Record fires, extensive smoke, lost homes and lives. These are the words we associate with the recent record fires in northern California, but these words also relate to Washington.

On Wednesday, the state’s commissioner of Public Lands, Hilary Franz, officially launched a plan to make fires much smaller, less frequent and less expensive to fight.

Franz said the cost of fighting Washington’s wildfires from 2014 through 2017 cost $630 million. That included back to back record fire seasons in 2014 and 2015. The 2014 fire complex in eastern Washington ended a 100 plus-year-old record from the Yacolt burn which torched large sections of southwestern Washington.

The 20-Year Forest Health Strategic Plan for eastern Washington includes five goals, many of which focus on thinning forests back to the way they looked before European settlement and more than a century of fire suppression which resulted in denser forests choked with bushes, smaller trees and low hanging branches typically referred to ladder fuels.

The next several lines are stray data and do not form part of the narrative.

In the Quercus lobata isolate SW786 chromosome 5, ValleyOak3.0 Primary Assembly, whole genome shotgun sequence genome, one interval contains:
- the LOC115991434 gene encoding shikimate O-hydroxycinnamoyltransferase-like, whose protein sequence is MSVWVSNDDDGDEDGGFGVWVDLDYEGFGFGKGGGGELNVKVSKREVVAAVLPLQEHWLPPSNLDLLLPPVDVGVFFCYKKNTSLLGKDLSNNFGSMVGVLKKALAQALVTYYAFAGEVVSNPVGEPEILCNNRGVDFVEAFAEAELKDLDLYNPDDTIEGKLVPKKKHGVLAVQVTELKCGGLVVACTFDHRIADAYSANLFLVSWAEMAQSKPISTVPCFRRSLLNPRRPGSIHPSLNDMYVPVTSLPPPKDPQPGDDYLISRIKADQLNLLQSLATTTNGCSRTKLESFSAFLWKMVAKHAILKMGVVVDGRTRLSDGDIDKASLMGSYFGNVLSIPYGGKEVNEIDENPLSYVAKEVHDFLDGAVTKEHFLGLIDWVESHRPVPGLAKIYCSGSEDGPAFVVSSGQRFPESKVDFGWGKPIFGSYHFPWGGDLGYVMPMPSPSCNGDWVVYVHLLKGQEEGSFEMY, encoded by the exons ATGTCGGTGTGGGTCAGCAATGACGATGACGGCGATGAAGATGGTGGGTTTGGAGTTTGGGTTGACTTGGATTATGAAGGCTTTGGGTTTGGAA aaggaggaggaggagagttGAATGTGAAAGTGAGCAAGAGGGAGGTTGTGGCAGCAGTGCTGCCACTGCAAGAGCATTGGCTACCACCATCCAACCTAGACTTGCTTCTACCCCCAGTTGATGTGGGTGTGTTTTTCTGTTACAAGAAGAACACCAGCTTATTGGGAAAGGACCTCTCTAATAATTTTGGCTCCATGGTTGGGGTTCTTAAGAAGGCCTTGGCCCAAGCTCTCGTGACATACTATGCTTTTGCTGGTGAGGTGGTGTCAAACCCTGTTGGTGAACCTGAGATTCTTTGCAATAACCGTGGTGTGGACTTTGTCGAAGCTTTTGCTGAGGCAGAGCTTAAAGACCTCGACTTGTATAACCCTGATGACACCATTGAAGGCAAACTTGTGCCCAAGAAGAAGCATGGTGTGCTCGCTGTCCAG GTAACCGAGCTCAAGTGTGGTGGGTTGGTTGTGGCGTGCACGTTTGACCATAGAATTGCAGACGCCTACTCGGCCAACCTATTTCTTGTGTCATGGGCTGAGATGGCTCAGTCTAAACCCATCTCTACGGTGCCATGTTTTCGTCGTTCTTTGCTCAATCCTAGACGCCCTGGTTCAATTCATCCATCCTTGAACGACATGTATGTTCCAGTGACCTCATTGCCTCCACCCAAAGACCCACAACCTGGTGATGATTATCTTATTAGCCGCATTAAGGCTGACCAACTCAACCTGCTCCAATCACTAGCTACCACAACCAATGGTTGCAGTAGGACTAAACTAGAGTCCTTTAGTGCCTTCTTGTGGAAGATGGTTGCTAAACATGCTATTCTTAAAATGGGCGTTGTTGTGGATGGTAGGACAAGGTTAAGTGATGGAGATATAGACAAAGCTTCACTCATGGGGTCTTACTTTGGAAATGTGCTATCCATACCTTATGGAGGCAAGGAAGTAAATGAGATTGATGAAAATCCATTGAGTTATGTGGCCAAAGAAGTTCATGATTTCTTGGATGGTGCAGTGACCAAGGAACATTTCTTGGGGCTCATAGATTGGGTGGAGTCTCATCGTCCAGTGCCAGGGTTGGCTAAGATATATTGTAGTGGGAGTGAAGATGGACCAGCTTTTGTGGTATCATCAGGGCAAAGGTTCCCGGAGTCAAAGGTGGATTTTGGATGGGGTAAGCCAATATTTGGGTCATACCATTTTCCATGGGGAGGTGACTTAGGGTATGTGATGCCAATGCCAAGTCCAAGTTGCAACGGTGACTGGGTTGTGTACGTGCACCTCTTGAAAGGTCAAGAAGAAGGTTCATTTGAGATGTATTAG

The plan is designed to smooth over divisions and property lines between state, federal and private lands. Instead of boundaries and property lines, the plan would pull the parties together to work in unison on projects which reflect the ecosystem of the area.

In those days forests were subject to periodic low-intensity fires, which held down underbrush. For centuries trees such as ponderosa pine, protected by a thick bark, endured repeated ground level fires only to die as torches in larger high-intensity modern day conflagrations.

Part of the healthy forest plan would use more prescribed burning to eliminate this underbrush without setting the whole forest on fire. Another method would use mechanical means, cutting down smaller trees, chipping up shrubs and branches and in many cases supplying mills and other wood products companies with raw materials which could help local economies.

There are also 2.7 million acres of Washington forest dead or dying from insects, such as the spruce budworm, or disease. All are potential fuel for catastrophic fires.